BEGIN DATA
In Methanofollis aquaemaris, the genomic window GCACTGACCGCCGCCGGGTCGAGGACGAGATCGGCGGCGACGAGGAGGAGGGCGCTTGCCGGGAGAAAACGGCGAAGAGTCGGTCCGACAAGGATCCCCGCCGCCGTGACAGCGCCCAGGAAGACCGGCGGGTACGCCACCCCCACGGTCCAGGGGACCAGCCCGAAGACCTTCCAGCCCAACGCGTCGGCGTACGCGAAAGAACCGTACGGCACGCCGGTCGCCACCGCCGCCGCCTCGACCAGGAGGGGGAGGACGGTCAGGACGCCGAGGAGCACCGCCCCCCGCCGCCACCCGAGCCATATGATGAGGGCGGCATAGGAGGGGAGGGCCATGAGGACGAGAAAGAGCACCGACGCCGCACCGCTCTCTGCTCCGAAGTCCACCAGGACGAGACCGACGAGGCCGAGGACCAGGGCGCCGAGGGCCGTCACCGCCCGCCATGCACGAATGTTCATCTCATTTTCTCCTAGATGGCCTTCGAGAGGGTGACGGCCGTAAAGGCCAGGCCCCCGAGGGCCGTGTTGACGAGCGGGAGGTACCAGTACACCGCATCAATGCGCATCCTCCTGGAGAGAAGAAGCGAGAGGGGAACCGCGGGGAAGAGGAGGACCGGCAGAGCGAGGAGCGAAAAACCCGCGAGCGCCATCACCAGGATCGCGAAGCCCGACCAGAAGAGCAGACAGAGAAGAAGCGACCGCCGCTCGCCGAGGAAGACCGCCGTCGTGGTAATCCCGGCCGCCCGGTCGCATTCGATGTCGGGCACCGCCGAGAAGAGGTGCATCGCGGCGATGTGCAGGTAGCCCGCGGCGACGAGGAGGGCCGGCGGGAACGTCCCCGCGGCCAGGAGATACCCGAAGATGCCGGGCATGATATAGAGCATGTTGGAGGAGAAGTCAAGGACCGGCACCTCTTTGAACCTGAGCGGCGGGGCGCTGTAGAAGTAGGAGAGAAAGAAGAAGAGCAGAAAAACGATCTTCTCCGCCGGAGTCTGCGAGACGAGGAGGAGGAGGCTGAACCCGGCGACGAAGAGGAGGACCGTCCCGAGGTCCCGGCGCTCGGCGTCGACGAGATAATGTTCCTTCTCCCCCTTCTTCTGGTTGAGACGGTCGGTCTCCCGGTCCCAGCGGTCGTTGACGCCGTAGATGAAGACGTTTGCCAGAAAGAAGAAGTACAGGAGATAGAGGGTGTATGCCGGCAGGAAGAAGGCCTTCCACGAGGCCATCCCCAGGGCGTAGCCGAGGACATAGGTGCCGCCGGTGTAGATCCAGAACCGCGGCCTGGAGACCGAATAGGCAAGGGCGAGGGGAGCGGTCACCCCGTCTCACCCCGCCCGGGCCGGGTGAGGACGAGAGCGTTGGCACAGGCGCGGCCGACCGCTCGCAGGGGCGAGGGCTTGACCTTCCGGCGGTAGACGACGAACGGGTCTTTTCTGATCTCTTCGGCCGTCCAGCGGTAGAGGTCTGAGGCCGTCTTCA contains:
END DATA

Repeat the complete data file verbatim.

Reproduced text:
In Methanofollis aquaemaris, the genomic window GCACTGACCGCCGCCGGGTCGAGGACGAGATCGGCGGCGACGAGGAGGAGGGCGCTTGCCGGGAGAAAACGGCGAAGAGTCGGTCCGACAAGGATCCCCGCCGCCGTGACAGCGCCCAGGAAGACCGGCGGGTACGCCACCCCCACGGTCCAGGGGACCAGCCCGAAGACCTTCCAGCCCAACGCGTCGGCGTACGCGAAAGAACCGTACGGCACGCCGGTCGCCACCGCCGCCGCCTCGACCAGGAGGGGGAGGACGGTCAGGACGCCGAGGAGCACCGCCCCCCGCCGCCACCCGAGCCATATGATGAGGGCGGCATAGGAGGGGAGGGCCATGAGGACGAGAAAGAGCACCGACGCCGCACCGCTCTCTGCTCCGAAGTCCACCAGGACGAGACCGACGAGGCCGAGGACCAGGGCGCCGAGGGCCGTCACCGCCCGCCATGCACGAATGTTCATCTCATTTTCTCCTAGATGGCCTTCGAGAGGGTGACGGCCGTAAAGGCCAGGCCCCCGAGGGCCGTGTTGACGAGCGGGAGGTACCAGTACACCGCATCAATGCGCATCCTCCTGGAGAGAAGAAGCGAGAGGGGAACCGCGGGGAAGAGGAGGACCGGCAGAGCGAGGAGCGAAAAACCCGCGAGCGCCATCACCAGGATCGCGAAGCCCGACCAGAAGAGCAGACAGAGAAGAAGCGACCGCCGCTCGCCGAGGAAGACCGCCGTCGTGGTAATCCCGGCCGCCCGGTCGCATTCGATGTCGGGCACCGCCGAGAAGAGGTGCATCGCGGCGATGTGCAGGTAGCCCGCGGCGACGAGGAGGGCCGGCGGGAACGTCCCCGCGGCCAGGAGATACCCGAAGATGCCGGGCATGATATAGAGCATGTTGGAGGAGAAGTCAAGGACCGGCACCTCTTTGAACCTGAGCGGCGGGGCGCTGTAGAAGTAGGAGAGAAAGAAGAAGAGCAGAAAAACGATCTTCTCCGCCGGAGTCTGCGAGACGAGGAGGAGGAGGCTGAACCCGGCGACGAAGAGGAGGACCGTCCCGAGGTCCCGGCGCTCGGCGTCGACGAGATAATGTTCCTTCTCCCCCTTCTTCTGGTTGAGACGGTCGGTCTCCCGGTCCCAGCGGTCGTTGACGCCGTAGATGAAGACGTTTGCCAGAAAGAAGAAGTACAGGAGATAGAGGGTGTATGCCGGCAGGAAGAAGGCCTTCCACGAGGCCATCCCCAGGGCGTAGCCGAGGACATAGGTGCCGCCGGTGTAGATCCAGAACCGCGGCCTGGAGACCGAATAGGCAAGGGCGAGGGGAGCGGTCACCCCGTCTCACCCCGCCCGGGCCGGGTGAGGACGAGAGCGTTGGCACAGGCGCGGCCGACCGCTCGCAGGGGCGAGGGCTTGACCTTCCGGCGGTAGACGACGAACGGGTCTTTTCTGATCTCTTCGGCCGTCCAGCGGTAGAGGTCTGAGGCCGTCTTCA contains: